The Presidio had been a military establishment since it was founded by Spain in 1776. The U.S. Army took residence there beginning in 1848. It was the departure site for troops deploying to the Philippines when Taylor Brown was sent there. President Theodore Roosevelt visited the year before. It was a bustling military base near the city of San Francisco decades before the Golden Gate Bridge was built but 55 years after the Gold Rush ballooned the population.
Taylor Brown shipped off to the Philippines on June 1, 1904. It took 25 days to sail there, yet another adventure for the Kentucky boy. Six years earlier Spain ceded the Philippines to the United States. Not wishing to be ruled by yet another nation, the people rebelled, and war broke out until the insurrection ended in 1902 and a provisional government was set up.
Clashes and guerilla warfare still broke out, however, over the next decade, thus the need for an American military presence and the reason Taylor Brown ended up there for eight months. A law was passed stating the island country would become independent eventually. It’s possible Taylor was involved in construction while in the Philippines. (Military history of Pasay Garrison during his stay is available in NARA but I have not yet explored it.)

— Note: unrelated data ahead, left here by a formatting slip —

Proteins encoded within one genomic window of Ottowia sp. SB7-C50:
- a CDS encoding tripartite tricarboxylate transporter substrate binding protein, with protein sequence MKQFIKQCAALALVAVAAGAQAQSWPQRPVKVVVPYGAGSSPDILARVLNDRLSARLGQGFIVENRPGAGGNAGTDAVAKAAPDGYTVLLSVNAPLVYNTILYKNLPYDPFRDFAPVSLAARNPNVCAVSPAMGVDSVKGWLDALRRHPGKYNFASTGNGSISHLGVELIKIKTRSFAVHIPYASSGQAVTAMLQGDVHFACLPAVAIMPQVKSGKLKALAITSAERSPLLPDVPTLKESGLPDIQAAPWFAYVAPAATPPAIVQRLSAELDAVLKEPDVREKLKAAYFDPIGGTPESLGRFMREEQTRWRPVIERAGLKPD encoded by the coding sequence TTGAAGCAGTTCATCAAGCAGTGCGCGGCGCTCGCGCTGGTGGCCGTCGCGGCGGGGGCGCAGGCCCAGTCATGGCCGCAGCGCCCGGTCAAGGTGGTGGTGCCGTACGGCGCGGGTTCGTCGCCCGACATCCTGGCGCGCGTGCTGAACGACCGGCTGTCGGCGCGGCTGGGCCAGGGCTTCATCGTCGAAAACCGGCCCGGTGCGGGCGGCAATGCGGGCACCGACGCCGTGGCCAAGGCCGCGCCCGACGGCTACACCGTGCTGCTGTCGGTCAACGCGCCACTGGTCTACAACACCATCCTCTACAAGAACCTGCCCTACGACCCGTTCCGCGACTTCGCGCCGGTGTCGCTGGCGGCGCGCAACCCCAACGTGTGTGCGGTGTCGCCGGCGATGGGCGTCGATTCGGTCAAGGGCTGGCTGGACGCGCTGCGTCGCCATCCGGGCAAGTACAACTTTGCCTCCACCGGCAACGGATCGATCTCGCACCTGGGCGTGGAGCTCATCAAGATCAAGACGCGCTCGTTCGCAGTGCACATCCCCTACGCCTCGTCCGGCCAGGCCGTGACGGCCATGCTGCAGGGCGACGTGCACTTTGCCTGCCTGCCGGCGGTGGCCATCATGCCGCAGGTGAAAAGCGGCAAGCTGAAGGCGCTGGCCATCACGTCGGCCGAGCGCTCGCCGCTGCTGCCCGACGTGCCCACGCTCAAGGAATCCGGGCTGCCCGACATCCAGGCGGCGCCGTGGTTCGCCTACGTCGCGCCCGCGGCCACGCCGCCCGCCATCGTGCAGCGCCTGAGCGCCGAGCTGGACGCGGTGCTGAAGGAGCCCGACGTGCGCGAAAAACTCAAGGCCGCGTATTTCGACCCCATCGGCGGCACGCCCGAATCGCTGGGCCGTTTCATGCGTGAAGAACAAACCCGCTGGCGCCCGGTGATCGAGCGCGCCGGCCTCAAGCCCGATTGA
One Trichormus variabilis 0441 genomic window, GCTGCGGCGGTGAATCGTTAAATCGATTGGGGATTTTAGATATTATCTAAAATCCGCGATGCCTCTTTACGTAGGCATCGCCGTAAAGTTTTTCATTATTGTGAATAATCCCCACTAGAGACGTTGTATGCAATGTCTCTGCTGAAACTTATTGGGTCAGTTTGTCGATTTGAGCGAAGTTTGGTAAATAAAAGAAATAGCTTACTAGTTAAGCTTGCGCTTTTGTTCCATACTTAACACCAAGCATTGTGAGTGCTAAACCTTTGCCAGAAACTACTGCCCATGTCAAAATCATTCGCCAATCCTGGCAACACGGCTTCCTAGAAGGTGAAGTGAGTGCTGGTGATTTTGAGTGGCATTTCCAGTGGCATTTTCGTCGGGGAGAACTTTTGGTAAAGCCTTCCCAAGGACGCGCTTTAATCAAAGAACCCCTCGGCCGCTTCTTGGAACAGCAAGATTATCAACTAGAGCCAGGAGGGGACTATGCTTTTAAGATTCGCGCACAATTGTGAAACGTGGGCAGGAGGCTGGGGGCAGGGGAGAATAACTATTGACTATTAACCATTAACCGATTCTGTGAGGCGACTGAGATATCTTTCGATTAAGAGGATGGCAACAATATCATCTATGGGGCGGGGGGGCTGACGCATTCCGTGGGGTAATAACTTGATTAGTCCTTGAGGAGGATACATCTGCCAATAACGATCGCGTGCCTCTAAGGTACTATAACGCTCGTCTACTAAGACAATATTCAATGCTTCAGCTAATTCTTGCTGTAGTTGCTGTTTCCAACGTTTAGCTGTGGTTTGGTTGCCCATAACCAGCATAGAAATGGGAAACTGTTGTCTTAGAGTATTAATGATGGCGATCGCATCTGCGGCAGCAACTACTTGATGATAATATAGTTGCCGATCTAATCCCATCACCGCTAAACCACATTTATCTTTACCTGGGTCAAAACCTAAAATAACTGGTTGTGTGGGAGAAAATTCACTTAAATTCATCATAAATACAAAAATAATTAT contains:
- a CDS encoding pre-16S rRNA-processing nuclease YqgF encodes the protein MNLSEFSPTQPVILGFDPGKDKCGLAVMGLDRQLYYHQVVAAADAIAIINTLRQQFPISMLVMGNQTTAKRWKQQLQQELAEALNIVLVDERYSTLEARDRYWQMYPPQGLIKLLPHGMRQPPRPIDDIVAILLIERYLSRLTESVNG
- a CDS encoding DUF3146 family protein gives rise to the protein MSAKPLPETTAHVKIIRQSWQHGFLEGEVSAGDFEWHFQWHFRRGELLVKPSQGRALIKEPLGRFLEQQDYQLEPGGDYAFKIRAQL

He returned to San Francisco in March of 1905. His enlistment was for three years so he remained at his station and was there when on April 18, 1906, the great earthquake hit just after 5:00 in the morning.
Army troops provided security, fought fires, and provided all kinds of aid including building shelters. Later Taylor Brown would speak of fighting fires after the ’06 earthquake to his children.
Almost exactly a year later Taylor was discharged from the army and returned to Kentucky. He worked as a laborer hauling logs and farmed.
He stayed single for nine years. (edit: I believe he was married before marrying my grandmother, but it looks like relationships were difficult for him.) Perhaps he was not ready for family life after all he’d seen and done in the army. Or perhaps it was his childhood that influenced his choices. While he loved his children, his marriage was filled with strife and separation followed.
Family lore says that he was a hard man, although he loved his children. He stayed in the hills where he had been raised until his death at age 65. Perhaps the hardships he’d seen while serving affected him. Perhaps his upbringing poorly prepared him for family life. While these are only speculations, understanding his military service may help explain some of his future difficulties. He did raise a child who loved him, my mother. And that may be his greatest legacy after all.
A Story Is Better
Don’t you think? I could have said my grandfather was married twice and had served in the army and was in San Fransisco during the Great Earthquake. But for me, those facts only bring questions. With a little thought and a little historical research, you can help your relatives become just as interested in genealogy as you are. Every life has a story…or two.